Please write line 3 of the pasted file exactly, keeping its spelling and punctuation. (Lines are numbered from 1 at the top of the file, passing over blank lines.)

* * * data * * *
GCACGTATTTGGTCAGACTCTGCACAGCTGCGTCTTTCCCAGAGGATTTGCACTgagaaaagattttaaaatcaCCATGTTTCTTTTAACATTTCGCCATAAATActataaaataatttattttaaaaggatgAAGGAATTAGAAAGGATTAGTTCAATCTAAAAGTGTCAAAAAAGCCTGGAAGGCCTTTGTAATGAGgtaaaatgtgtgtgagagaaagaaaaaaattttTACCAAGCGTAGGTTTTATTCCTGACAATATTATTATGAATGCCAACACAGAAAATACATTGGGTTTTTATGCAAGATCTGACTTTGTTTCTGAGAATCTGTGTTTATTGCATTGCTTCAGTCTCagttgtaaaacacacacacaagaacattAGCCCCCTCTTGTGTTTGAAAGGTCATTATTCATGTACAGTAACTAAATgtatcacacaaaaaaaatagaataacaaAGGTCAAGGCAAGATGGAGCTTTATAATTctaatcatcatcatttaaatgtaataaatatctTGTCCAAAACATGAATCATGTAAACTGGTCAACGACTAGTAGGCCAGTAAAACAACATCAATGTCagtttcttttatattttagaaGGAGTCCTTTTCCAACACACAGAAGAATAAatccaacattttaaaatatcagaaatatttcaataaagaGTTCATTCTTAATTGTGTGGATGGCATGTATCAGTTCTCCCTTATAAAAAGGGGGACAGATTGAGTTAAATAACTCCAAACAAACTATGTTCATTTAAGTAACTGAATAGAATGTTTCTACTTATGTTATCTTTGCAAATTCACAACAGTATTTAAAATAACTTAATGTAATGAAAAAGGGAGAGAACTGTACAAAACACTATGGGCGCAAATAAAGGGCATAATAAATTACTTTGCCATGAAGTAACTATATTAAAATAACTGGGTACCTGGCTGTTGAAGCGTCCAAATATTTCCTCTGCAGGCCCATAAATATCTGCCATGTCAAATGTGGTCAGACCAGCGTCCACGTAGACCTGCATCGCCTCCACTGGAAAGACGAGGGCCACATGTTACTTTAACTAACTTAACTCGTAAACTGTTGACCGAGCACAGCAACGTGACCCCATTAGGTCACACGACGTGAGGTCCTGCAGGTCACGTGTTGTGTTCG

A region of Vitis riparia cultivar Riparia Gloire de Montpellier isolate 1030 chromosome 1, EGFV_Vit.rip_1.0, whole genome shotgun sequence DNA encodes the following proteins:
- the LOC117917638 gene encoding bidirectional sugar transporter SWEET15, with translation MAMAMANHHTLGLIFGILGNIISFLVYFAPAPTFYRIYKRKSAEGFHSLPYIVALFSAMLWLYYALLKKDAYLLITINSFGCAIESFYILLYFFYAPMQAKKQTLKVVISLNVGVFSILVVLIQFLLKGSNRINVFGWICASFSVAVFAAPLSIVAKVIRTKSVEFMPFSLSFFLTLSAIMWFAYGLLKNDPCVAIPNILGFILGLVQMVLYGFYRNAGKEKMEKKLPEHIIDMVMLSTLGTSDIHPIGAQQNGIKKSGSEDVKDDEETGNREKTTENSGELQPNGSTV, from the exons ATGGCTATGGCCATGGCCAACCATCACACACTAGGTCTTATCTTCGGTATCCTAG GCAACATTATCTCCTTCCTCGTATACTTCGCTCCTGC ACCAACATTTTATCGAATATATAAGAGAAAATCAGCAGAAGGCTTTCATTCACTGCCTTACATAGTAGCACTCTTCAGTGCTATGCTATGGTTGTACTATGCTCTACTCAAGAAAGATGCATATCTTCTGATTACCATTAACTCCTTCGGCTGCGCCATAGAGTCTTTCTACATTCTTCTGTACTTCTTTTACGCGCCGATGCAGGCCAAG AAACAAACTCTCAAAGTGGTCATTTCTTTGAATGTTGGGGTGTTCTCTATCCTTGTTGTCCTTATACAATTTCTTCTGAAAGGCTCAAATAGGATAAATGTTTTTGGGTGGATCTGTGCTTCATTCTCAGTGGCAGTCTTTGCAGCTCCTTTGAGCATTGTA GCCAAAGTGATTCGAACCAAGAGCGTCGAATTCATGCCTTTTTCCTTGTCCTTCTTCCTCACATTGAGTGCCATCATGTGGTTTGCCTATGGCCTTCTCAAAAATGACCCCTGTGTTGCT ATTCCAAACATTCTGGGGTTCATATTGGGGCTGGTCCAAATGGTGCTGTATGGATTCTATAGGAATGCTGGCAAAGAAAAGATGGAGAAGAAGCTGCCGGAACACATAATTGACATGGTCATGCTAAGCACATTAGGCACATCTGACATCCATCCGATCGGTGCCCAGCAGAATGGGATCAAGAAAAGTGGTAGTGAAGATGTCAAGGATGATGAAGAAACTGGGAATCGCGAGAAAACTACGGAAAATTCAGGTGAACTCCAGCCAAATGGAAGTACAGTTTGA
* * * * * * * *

- the LOC117917638 gene encoding bidirectional sugar transporter SWEET15, with translation MAMAMANHHTLGLIFGILGNIISFLVYFAPAPTFYRIYKRKSAEGFHSLPYIVALFSAMLWLYYALLKKDAYLLITINSFGCAIESFYILLYFFYAPMQAKKQTLKVVISLNVGVFSILVVLIQFLLKGSNRINVFGWICASFSVAVFAAPLSIVAKVIRTKSVEFMPFSLSFFLTLSAIMWFAYGLLKNDPCVAIPNILGFILGLVQMVLYGFYRNAGKEKMEKKLPEHIIDMVMLSTLGTSDIHPIGAQQNGIKKSGSEDVKDDEETGNREKTTENSGELQPNGSTV, from the exons ATGGCTATGGCCATGGCCAACCATCACACACTAGGTCTTATCTTCGGTATCCTAG GCAACATTATCTCCTTCCTCGTATACTTCGCTCCTGC ACCAACATTTTATCGAATATATAAGAGAAAATCAGCAGAAGGCTTTCATTCACTGCCTTACATAGTAGCACTCTTCAGTGCTATGCTATGGTTGTACTATGCTCTACTCAAGAAAGATGCATATCTTCTGATTACCATTAACTCCTTCGGCTGCGCCATAGAGTCTTTCTACATTCTTCTGTACTTCTTTTACGCGCCGATGCAGGCCAAG AAACAAACTCTCAAAGTGGTCATTTCTTTGAATGTTGGGGTGTTCTCTATCCTTGTTGTCCTTATACAATTTCTTCTGAAAGGCTCAAATAGGATAAATGTTTTTGGGTGGATCTGTGCTTCATTCTCAGTGGCAGTCTTTGCAGCTCCTTTGAGCATTGTA GCCAAAGTGATTCGAACCAAGAGCGTCGAATTCATGCCTTTTTCCTTGTCCTTCTTCCTCACATTGAGTGCCATCATGTGGTTTGCCTATGGCCTTCTCAAAAATGACCCCTGTGTTGCT ATTCCAAACATTCTGGGGTTCATATTGGGGCTGGTCCAAATGGTGCTGTATGGATTCTATAGGAATGCTGGCAAAGAAAAGATGGAGAAGAAGCTGCCGGAACACATAATTGACATGGTCATGCTAAGCACATTAGGCACATCTGACATCCATCCGATCGGTGCCCAGCAGAATGGGATCAAGAAAAGTGGTAGTGAAGATGTCAAGGATGATGAAGAAACTGGGAATCGCGAGAAAACTACGGAAAATTCAGGTGAACTCCAGCCAAATGGAAGTACAGTTTGA